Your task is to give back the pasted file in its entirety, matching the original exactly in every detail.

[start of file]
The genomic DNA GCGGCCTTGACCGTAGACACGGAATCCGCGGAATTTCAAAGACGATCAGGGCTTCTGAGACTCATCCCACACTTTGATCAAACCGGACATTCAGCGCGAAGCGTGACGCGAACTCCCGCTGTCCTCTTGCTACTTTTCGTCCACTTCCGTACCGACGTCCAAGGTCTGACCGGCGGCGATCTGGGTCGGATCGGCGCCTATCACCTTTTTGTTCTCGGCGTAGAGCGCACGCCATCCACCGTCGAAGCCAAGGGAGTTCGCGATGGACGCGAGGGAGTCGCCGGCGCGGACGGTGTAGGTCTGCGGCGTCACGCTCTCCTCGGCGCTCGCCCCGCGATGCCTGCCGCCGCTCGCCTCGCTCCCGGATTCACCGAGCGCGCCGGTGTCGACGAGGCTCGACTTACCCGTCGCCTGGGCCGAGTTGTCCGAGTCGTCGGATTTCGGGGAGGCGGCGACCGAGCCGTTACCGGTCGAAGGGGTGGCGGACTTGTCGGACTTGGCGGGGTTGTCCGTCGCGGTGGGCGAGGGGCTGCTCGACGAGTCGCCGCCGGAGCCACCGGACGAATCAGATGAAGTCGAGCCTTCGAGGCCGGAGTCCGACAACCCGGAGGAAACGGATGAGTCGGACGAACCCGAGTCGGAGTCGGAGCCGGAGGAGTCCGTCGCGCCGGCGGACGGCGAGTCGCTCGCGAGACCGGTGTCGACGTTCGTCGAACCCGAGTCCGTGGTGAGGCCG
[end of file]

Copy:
The genomic DNA GCGGCCTTGACCGTAGACACGGAATCCGCGGAATTTCAAAGACGATCAGGGCTTCTGAGACTCATCCCACACTTTGATCAAACCGGACATTCAGCGCGAAGCGTGACGCGAACTCCCGCTGTCCTCTTGCTACTTTTCGTCCACTTCCGTACCGACGTCCAAGGTCTGACCGGCGGCGATCTGGGTCGGATCGGCGCCTATCACCTTTTTGTTCTCGGCGTAGAGCGCACGCCATCCACCGTCGAAGCCAAGGGAGTTCGCGATGGACGCGAGGGAGTCGCCGGCGCGGACGGTGTAGGTCTGCGGCGTCACGCTCTCCTCGGCGCTCGCCCCGCGATGCCTGCCGCCGCTCGCCTCGCTCCCGGATTCACCGAGCGCGCCGGTGTCGACGAGGCTCGACTTACCCGTCGCCTGGGCCGAGTTGTCCGAGTCGTCGGATTTCGGGGAGGCGGCGACCGAGCCGTTACCGGTCGAAGGGGTGGCGGACTTGTCGGACTTGGCGGGGTTGTCCGTCGCGGTGGGCGAGGGGCTGCTCGACGAGTCGCCGCCGGAGCCACCGGACGAATCAGATGAAGTCGAGCCTTCGAGGCCGGAGTCCGACAACCCGGAGGAAACGGATGAGTCGGACGAACCCGAGTCGGAGTCGGAGCCGGAGGAGTCCGTCGCGCCGGCGGACGGCGAGTCGCTCGCGAGACCGGTGTCGACGTTCGTCGAACCCGAGTCCGTGGTGAGGCCG